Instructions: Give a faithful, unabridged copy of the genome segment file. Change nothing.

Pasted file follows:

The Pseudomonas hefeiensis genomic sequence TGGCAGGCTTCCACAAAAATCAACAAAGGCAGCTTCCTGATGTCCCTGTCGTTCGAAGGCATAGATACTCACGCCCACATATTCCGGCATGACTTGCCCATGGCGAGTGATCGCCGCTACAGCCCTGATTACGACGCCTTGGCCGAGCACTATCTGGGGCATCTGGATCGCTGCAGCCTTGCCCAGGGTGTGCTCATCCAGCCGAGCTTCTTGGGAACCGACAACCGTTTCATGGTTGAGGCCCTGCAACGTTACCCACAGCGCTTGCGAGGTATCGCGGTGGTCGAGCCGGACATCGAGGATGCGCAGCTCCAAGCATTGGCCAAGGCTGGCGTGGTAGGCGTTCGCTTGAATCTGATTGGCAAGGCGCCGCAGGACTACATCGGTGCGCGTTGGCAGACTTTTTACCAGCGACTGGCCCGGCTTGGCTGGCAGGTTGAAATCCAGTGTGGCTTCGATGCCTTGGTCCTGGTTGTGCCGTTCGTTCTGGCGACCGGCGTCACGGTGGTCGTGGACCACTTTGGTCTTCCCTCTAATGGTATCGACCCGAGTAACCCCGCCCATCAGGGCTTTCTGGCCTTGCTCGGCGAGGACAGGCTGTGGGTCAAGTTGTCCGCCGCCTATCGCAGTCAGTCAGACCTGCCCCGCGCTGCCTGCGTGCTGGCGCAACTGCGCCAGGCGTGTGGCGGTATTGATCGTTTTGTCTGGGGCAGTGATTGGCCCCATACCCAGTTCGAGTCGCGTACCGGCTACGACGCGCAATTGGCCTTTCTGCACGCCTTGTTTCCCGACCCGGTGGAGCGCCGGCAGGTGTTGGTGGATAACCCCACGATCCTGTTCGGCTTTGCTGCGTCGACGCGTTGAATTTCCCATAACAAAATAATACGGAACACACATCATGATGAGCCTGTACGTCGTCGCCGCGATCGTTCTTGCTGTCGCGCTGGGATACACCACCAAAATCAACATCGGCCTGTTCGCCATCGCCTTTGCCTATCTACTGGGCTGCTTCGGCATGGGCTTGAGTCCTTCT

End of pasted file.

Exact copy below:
The Pseudomonas hefeiensis genomic sequence TGGCAGGCTTCCACAAAAATCAACAAAGGCAGCTTCCTGATGTCCCTGTCGTTCGAAGGCATAGATACTCACGCCCACATATTCCGGCATGACTTGCCCATGGCGAGTGATCGCCGCTACAGCCCTGATTACGACGCCTTGGCCGAGCACTATCTGGGGCATCTGGATCGCTGCAGCCTTGCCCAGGGTGTGCTCATCCAGCCGAGCTTCTTGGGAACCGACAACCGTTTCATGGTTGAGGCCCTGCAACGTTACCCACAGCGCTTGCGAGGTATCGCGGTGGTCGAGCCGGACATCGAGGATGCGCAGCTCCAAGCATTGGCCAAGGCTGGCGTGGTAGGCGTTCGCTTGAATCTGATTGGCAAGGCGCCGCAGGACTACATCGGTGCGCGTTGGCAGACTTTTTACCAGCGACTGGCCCGGCTTGGCTGGCAGGTTGAAATCCAGTGTGGCTTCGATGCCTTGGTCCTGGTTGTGCCGTTCGTTCTGGCGACCGGCGTCACGGTGGTCGTGGACCACTTTGGTCTTCCCTCTAATGGTATCGACCCGAGTAACCCCGCCCATCAGGGCTTTCTGGCCTTGCTCGGCGAGGACAGGCTGTGGGTCAAGTTGTCCGCCGCCTATCGCAGTCAGTCAGACCTGCCCCGCGCTGCCTGCGTGCTGGCGCAACTGCGCCAGGCGTGTGGCGGTATTGATCGTTTTGTCTGGGGCAGTGATTGGCCCCATACCCAGTTCGAGTCGCGTACCGGCTACGACGCGCAATTGGCCTTTCTGCACGCCTTGTTTCCCGACCCGGTGGAGCGCCGGCAGGTGTTGGTGGATAACCCCACGATCCTGTTCGGCTTTGCTGCGTCGACGCGTTGAATTTCCCATAACAAAATAATACGGAACACACATCATGATGAGCCTGTACGTCGTCGCCGCGATCGTTCTTGCTGTCGCGCTGGGATACACCACCAAAATCAACATCGGCCTGTTCGCCATCGCCTTTGCCTATCTACTGGGCTGCTTCGGCATGGGCTTGAGTCCTTCT